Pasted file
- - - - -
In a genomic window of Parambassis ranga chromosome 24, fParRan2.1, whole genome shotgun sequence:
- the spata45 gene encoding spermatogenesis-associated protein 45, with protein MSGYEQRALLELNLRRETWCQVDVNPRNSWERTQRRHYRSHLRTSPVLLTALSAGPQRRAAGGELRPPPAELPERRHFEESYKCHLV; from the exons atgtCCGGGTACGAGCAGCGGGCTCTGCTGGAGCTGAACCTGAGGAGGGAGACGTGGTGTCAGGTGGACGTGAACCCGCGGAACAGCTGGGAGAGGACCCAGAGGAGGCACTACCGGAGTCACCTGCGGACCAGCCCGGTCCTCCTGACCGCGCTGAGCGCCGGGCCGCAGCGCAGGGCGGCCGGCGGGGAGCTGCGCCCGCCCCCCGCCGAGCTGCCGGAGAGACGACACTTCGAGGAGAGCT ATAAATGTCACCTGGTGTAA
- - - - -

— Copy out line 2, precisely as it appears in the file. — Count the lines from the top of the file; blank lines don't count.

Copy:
- the spata45 gene encoding spermatogenesis-associated protein 45, with protein MSGYEQRALLELNLRRETWCQVDVNPRNSWERTQRRHYRSHLRTSPVLLTALSAGPQRRAAGGELRPPPAELPERRHFEESYKCHLV; from the exons atgtCCGGGTACGAGCAGCGGGCTCTGCTGGAGCTGAACCTGAGGAGGGAGACGTGGTGTCAGGTGGACGTGAACCCGCGGAACAGCTGGGAGAGGACCCAGAGGAGGCACTACCGGAGTCACCTGCGGACCAGCCCGGTCCTCCTGACCGCGCTGAGCGCCGGGCCGCAGCGCAGGGCGGCCGGCGGGGAGCTGCGCCCGCCCCCCGCCGAGCTGCCGGAGAGACGACACTTCGAGGAGAGCT ATAAATGTCACCTGGTGTAA